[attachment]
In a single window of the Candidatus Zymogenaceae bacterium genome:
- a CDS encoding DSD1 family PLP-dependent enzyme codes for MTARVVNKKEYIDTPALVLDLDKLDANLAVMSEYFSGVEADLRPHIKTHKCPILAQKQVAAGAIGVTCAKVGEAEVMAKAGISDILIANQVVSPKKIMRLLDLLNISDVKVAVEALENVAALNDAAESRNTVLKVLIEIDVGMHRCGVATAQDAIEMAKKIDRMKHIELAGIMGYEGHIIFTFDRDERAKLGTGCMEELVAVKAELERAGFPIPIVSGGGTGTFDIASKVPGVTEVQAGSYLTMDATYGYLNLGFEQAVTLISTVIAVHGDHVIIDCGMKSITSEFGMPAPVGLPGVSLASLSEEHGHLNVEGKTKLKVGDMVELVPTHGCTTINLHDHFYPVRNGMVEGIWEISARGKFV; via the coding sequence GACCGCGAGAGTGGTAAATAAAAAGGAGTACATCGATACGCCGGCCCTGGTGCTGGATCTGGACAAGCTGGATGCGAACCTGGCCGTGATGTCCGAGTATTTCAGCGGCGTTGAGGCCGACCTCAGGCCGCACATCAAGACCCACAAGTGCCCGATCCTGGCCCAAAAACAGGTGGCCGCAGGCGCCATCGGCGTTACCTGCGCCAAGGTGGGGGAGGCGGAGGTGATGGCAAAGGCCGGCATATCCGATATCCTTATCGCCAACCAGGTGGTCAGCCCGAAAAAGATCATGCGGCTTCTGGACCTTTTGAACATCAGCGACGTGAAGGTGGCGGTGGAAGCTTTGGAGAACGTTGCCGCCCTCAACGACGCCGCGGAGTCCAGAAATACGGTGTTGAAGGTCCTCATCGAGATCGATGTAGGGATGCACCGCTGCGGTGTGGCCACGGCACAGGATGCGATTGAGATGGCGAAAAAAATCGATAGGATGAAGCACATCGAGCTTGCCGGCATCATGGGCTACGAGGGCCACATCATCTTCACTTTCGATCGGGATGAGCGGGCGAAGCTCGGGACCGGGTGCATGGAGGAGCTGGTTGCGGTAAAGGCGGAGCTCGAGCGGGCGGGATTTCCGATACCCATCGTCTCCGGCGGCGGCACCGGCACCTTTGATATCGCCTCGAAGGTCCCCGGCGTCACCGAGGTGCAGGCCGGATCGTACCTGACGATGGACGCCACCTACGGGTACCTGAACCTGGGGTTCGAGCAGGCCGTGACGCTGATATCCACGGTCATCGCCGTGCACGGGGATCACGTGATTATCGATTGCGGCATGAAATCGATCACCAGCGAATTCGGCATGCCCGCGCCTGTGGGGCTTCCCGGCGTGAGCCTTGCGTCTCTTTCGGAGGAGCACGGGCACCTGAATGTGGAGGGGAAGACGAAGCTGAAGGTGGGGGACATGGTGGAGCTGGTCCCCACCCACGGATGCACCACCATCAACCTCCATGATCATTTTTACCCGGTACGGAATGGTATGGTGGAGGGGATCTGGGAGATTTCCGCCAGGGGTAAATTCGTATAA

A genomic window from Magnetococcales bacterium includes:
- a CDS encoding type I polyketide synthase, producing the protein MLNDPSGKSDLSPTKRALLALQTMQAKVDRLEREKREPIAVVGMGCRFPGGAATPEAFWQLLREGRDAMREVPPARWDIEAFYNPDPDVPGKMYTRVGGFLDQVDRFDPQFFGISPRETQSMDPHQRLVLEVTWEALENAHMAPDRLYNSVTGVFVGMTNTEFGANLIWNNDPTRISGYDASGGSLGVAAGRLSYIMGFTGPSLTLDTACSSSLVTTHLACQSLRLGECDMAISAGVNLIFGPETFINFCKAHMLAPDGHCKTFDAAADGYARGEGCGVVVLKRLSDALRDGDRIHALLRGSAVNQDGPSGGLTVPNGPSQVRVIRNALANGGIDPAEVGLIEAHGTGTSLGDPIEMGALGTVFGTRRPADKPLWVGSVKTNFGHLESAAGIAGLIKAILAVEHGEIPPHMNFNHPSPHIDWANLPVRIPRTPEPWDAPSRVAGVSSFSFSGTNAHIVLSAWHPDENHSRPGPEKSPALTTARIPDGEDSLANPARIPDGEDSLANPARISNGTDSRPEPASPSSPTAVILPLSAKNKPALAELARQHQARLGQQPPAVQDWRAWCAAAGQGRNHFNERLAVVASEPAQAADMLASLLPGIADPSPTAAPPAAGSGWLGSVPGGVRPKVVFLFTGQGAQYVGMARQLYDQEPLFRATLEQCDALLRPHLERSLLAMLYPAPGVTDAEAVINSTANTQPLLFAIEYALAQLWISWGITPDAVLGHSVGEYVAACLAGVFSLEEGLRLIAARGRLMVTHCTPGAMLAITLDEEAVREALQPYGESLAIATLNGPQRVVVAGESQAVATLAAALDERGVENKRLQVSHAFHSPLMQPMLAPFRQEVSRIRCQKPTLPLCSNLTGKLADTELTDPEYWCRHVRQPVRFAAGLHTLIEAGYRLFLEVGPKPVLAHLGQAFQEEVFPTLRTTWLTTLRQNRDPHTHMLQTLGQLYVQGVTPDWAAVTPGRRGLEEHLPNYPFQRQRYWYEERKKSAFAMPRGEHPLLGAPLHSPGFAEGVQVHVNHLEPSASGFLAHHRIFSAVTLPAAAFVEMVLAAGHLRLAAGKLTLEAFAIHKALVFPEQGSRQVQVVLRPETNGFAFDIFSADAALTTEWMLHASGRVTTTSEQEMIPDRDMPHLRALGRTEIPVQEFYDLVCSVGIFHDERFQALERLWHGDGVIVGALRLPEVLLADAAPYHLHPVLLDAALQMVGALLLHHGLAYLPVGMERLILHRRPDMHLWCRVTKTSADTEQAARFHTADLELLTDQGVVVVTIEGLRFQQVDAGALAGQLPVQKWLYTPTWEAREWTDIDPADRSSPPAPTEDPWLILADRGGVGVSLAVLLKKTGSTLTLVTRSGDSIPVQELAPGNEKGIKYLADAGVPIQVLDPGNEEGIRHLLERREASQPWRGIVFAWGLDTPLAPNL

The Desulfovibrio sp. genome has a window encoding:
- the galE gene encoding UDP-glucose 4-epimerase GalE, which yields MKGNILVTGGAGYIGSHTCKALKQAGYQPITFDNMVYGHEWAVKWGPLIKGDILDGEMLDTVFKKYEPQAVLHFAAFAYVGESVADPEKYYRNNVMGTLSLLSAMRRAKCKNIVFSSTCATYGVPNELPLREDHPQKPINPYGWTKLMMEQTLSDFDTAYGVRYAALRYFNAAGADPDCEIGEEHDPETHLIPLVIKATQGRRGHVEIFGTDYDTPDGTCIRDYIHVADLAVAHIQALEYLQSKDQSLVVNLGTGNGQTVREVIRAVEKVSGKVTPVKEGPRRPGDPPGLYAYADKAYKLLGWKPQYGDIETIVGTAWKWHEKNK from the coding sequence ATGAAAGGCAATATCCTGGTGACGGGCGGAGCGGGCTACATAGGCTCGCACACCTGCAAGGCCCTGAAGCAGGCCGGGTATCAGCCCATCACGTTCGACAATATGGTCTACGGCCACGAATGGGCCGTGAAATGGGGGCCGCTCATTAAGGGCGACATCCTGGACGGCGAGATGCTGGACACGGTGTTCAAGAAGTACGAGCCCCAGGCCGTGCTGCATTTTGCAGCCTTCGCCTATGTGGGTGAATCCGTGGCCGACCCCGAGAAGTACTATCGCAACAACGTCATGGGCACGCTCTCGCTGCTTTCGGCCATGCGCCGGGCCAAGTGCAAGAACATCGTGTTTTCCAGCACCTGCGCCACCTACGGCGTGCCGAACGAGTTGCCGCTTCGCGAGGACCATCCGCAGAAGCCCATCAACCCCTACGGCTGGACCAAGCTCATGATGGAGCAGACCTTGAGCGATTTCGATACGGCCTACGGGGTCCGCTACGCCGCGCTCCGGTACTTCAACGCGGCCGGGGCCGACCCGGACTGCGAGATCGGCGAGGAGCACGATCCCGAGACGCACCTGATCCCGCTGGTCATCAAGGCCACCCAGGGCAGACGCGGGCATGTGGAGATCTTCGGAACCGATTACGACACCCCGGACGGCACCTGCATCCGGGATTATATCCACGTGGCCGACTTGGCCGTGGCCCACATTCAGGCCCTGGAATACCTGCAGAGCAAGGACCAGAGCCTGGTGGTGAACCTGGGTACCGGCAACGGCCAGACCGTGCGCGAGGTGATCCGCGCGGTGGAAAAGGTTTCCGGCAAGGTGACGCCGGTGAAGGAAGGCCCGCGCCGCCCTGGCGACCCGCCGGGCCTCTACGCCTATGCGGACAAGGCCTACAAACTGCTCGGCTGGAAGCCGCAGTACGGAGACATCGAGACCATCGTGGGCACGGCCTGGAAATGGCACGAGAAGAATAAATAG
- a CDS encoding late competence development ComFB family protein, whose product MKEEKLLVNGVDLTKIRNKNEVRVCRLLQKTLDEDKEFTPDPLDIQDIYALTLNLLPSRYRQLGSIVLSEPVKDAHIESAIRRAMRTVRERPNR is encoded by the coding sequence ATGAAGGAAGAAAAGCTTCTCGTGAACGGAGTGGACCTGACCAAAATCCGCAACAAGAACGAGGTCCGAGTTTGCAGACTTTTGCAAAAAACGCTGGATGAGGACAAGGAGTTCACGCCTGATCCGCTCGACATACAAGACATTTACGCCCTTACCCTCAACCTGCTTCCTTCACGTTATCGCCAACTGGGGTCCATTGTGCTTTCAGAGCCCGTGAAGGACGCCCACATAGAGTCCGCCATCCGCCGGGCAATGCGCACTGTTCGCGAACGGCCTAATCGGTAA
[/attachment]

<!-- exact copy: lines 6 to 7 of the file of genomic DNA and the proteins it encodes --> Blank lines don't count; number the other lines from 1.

- the galE gene encoding UDP-glucose 4-epimerase GalE, which yields MKGNILVTGGAGYIGSHTCKALKQAGYQPITFDNMVYGHEWAVKWGPLIKGDILDGEMLDTVFKKYEPQAVLHFAAFAYVGESVADPEKYYRNNVMGTLSLLSAMRRAKCKNIVFSSTCATYGVPNELPLREDHPQKPINPYGWTKLMMEQTLSDFDTAYGVRYAALRYFNAAGADPDCEIGEEHDPETHLIPLVIKATQGRRGHVEIFGTDYDTPDGTCIRDYIHVADLAVAHIQALEYLQSKDQSLVVNLGTGNGQTVREVIRAVEKVSGKVTPVKEGPRRPGDPPGLYAYADKAYKLLGWKPQYGDIETIVGTAWKWHEKNK from the coding sequence ATGAAAGGCAATATCCTGGTGACGGGCGGAGCGGGCTACATAGGCTCGCACACCTGCAAGGCCCTGAAGCAGGCCGGGTATCAGCCCATCACGTTCGACAATATGGTCTACGGCCACGAATGGGCCGTGAAATGGGGGCCGCTCATTAAGGGCGACATCCTGGACGGCGAGATGCTGGACACGGTGTTCAAGAAGTACGAGCCCCAGGCCGTGCTGCATTTTGCAGCCTTCGCCTATGTGGGTGAATCCGTGGCCGACCCCGAGAAGTACTATCGCAACAACGTCATGGGCACGCTCTCGCTGCTTTCGGCCATGCGCCGGGCCAAGTGCAAGAACATCGTGTTTTCCAGCACCTGCGCCACCTACGGCGTGCCGAACGAGTTGCCGCTTCGCGAGGACCATCCGCAGAAGCCCATCAACCCCTACGGCTGGACCAAGCTCATGATGGAGCAGACCTTGAGCGATTTCGATACGGCCTACGGGGTCCGCTACGCCGCGCTCCGGTACTTCAACGCGGCCGGGGCCGACCCGGACTGCGAGATCGGCGAGGAGCACGATCCCGAGACGCACCTGATCCCGCTGGTCATCAAGGCCACCCAGGGCAGACGCGGGCATGTGGAGATCTTCGGAACCGATTACGACACCCCGGACGGCACCTGCATCCGGGATTATATCCACGTGGCCGACTTGGCCGTGGCCCACATTCAGGCCCTGGAATACCTGCAGAGCAAGGACCAGAGCCTGGTGGTGAACCTGGGTACCGGCAACGGCCAGACCGTGCGCGAGGTGATCCGCGCGGTGGAAAAGGTTTCCGGCAAGGTGACGCCGGTGAAGGAAGGCCCGCGCCGCCCTGGCGACCCGCCGGGCCTCTACGCCTATGCGGACAAGGCCTACAAACTGCTCGGCTGGAAGCCGCAGTACGGAGACATCGAGACCATCGTGGGCACGGCCTGGAAATGGCACGAGAAGAATAAATAG
- a CDS encoding late competence development ComFB family protein, whose product MKEEKLLVNGVDLTKIRNKNEVRVCRLLQKTLDEDKEFTPDPLDIQDIYALTLNLLPSRYRQLGSIVLSEPVKDAHIESAIRRAMRTVRERPNR is encoded by the coding sequence ATGAAGGAAGAAAAGCTTCTCGTGAACGGAGTGGACCTGACCAAAATCCGCAACAAGAACGAGGTCCGAGTTTGCAGACTTTTGCAAAAAACGCTGGATGAGGACAAGGAGTTCACGCCTGATCCGCTCGACATACAAGACATTTACGCCCTTACCCTCAACCTGCTTCCTTCACGTTATCGCCAACTGGGGTCCATTGTGCTTTCAGAGCCCGTGAAGGACGCCCACATAGAGTCCGCCATCCGCCGGGCAATGCGCACTGTTCGCGAACGGCCTAATCGGTAA